"Our career development paths are an area we've really focused on -- we launched Expert and Leadership pathways for instance. We take an individual approach to everyone's development looking at what will help them to progress their careers, whether expert skills or leadership. This approach is working, and over 30% of our vacancies were filled by internal promotions throughout 2017. This opens opportunities for young talent to enter the industry at Creative Assembly, who continually bring fresh ideas to our games."
"Lack of opportunities is one of the main reasons we hear from candidates when asked why they're wanting to leave their current studio"Simon Hope, Aardvark Swift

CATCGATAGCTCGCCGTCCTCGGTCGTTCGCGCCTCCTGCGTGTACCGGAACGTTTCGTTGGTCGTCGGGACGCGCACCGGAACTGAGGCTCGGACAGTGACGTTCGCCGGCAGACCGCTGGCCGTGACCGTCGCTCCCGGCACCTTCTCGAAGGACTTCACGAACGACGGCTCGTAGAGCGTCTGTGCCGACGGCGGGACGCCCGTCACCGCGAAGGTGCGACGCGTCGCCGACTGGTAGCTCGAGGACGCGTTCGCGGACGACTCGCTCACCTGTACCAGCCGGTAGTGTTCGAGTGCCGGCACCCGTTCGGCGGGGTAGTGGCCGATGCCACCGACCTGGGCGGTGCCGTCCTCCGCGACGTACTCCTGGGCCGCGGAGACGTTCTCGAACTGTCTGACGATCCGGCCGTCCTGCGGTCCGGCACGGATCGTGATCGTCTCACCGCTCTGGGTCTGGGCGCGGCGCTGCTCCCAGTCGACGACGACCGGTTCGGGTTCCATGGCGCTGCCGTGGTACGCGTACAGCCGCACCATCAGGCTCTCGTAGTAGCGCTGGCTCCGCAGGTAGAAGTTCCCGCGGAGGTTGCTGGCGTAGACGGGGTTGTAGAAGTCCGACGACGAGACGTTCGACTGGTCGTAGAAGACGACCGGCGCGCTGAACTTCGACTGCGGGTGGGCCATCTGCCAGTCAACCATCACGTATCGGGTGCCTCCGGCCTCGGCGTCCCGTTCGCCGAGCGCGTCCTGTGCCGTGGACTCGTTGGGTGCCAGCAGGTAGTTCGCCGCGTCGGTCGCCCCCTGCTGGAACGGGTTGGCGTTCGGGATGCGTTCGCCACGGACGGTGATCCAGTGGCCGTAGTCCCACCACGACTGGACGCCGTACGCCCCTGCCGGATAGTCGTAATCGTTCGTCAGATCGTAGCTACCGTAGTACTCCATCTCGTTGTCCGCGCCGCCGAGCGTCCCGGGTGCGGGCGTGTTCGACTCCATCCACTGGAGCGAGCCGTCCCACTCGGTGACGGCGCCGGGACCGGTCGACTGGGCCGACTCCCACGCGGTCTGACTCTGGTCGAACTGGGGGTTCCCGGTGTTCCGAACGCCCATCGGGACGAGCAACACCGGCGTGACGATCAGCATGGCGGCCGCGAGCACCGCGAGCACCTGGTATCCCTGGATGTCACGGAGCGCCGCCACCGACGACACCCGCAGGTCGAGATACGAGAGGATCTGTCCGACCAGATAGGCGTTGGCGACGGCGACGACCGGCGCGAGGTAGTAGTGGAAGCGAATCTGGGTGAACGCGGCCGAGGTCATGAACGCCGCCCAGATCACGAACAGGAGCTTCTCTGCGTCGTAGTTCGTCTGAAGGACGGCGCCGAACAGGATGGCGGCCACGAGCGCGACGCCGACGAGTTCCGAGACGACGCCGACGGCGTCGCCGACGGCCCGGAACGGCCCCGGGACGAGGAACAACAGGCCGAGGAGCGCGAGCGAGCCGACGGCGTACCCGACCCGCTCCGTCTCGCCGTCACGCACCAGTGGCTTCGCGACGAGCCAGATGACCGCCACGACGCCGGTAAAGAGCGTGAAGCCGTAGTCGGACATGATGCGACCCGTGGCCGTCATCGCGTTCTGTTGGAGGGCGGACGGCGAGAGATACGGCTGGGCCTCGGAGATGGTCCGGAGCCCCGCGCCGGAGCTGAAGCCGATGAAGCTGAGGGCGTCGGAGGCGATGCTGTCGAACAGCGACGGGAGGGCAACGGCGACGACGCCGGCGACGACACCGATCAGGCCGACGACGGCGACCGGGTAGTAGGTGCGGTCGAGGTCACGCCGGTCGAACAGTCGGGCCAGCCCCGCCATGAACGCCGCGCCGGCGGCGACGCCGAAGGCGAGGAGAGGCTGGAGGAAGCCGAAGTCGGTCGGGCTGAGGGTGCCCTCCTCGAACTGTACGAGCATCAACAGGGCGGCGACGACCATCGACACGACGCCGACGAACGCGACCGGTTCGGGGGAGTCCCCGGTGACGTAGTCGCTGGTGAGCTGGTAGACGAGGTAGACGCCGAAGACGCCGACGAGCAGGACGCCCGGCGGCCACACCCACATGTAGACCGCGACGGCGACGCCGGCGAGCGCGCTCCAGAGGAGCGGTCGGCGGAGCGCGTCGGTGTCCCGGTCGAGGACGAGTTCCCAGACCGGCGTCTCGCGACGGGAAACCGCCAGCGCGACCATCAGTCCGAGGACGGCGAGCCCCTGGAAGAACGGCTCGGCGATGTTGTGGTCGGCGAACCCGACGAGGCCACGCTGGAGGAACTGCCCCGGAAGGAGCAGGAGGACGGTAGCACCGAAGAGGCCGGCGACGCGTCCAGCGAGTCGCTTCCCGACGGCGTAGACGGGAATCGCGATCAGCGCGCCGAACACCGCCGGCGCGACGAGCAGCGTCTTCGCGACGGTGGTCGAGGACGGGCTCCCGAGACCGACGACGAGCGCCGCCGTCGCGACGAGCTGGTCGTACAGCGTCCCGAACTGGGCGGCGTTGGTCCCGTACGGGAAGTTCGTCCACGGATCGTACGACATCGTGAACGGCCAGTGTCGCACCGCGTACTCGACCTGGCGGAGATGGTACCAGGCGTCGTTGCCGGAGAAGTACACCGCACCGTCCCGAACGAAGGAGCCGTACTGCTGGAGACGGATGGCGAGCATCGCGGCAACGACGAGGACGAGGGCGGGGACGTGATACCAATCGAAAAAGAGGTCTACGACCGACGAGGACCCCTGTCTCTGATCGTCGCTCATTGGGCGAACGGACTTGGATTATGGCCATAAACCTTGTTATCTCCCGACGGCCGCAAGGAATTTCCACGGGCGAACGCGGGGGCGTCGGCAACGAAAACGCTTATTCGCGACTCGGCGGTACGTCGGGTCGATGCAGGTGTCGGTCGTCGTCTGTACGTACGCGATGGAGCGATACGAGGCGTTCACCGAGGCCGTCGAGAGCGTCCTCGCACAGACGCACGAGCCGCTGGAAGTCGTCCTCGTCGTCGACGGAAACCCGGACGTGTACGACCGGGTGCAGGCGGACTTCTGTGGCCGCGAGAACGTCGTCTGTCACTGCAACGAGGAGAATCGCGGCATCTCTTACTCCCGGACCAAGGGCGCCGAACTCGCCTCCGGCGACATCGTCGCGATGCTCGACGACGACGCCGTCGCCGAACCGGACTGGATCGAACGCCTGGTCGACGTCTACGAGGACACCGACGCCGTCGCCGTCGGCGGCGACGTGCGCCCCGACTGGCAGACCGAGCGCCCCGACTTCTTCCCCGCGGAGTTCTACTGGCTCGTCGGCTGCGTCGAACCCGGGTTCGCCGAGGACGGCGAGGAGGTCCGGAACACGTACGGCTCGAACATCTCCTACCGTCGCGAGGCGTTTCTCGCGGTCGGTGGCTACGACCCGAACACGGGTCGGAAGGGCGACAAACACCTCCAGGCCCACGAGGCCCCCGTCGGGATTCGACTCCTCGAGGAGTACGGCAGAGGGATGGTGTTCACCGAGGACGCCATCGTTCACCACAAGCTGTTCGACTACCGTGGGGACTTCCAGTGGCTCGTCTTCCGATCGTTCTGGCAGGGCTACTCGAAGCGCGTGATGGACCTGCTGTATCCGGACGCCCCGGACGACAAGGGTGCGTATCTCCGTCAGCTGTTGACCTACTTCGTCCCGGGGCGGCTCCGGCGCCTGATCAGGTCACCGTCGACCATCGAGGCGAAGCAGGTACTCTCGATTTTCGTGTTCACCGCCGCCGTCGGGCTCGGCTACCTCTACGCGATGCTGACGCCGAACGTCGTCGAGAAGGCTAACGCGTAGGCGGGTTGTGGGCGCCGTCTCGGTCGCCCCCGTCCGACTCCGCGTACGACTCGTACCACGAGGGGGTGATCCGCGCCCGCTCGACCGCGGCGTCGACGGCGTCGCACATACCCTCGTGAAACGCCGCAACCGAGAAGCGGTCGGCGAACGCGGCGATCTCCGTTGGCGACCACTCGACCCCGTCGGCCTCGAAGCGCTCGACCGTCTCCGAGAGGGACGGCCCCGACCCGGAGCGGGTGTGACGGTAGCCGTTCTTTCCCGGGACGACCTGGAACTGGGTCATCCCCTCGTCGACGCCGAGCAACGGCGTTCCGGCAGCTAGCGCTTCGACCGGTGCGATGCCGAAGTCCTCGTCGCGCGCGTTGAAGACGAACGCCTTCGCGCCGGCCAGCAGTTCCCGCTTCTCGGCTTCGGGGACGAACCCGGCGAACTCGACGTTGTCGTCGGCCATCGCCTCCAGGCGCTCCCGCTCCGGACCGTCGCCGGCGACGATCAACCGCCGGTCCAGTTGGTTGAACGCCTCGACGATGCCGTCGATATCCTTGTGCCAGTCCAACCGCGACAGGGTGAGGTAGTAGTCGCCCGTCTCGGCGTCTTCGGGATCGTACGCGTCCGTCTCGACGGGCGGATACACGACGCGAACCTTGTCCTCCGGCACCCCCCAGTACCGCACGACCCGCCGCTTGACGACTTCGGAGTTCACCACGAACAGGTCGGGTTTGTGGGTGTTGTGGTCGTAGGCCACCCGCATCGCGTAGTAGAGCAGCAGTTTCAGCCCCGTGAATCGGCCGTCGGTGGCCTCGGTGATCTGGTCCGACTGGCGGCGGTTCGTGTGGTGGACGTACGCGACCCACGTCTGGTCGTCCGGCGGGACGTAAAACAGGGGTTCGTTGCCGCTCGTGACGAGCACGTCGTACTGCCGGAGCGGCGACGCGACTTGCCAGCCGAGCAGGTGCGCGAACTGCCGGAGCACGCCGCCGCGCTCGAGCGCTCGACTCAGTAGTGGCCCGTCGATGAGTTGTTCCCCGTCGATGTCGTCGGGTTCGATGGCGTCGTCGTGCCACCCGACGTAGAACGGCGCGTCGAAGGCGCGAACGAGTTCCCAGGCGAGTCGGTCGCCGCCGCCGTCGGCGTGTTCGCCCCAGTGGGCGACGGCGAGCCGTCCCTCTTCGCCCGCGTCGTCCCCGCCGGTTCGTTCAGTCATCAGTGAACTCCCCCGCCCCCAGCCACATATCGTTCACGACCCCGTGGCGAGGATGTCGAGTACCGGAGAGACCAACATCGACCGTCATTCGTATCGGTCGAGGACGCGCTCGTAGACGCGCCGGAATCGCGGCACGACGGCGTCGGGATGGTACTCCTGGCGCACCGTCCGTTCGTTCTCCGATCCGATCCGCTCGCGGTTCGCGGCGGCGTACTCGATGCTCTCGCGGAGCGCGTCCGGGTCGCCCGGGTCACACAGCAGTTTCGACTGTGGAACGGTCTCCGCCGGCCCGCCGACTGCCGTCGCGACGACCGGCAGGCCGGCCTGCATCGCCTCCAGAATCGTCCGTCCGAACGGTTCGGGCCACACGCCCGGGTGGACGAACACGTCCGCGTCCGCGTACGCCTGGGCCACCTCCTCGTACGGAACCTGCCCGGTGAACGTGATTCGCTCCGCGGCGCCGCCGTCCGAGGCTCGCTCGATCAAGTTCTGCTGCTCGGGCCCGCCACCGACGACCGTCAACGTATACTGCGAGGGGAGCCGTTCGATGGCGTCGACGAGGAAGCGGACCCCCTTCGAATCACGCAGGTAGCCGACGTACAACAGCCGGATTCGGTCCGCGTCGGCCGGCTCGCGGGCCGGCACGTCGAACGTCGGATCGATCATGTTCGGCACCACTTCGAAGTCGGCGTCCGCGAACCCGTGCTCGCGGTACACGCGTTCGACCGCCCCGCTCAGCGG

Simon Hope, Aardvark Swift: "Continued professional development is something that a lot of our candidates want to know about when we're talking through job opportunities with them. They want to know if training is offered, and there's bonus points for studios who demonstrably encourage internal progression. These guys are craving careers and stability, not just a job to pay the bills. Retention is cheaper than recruitment. The main problem we see time and time again is studios spending more money on recruitment than on retention. We want to see the people we place stay at their studio and eventually come back to us to help them grow their team.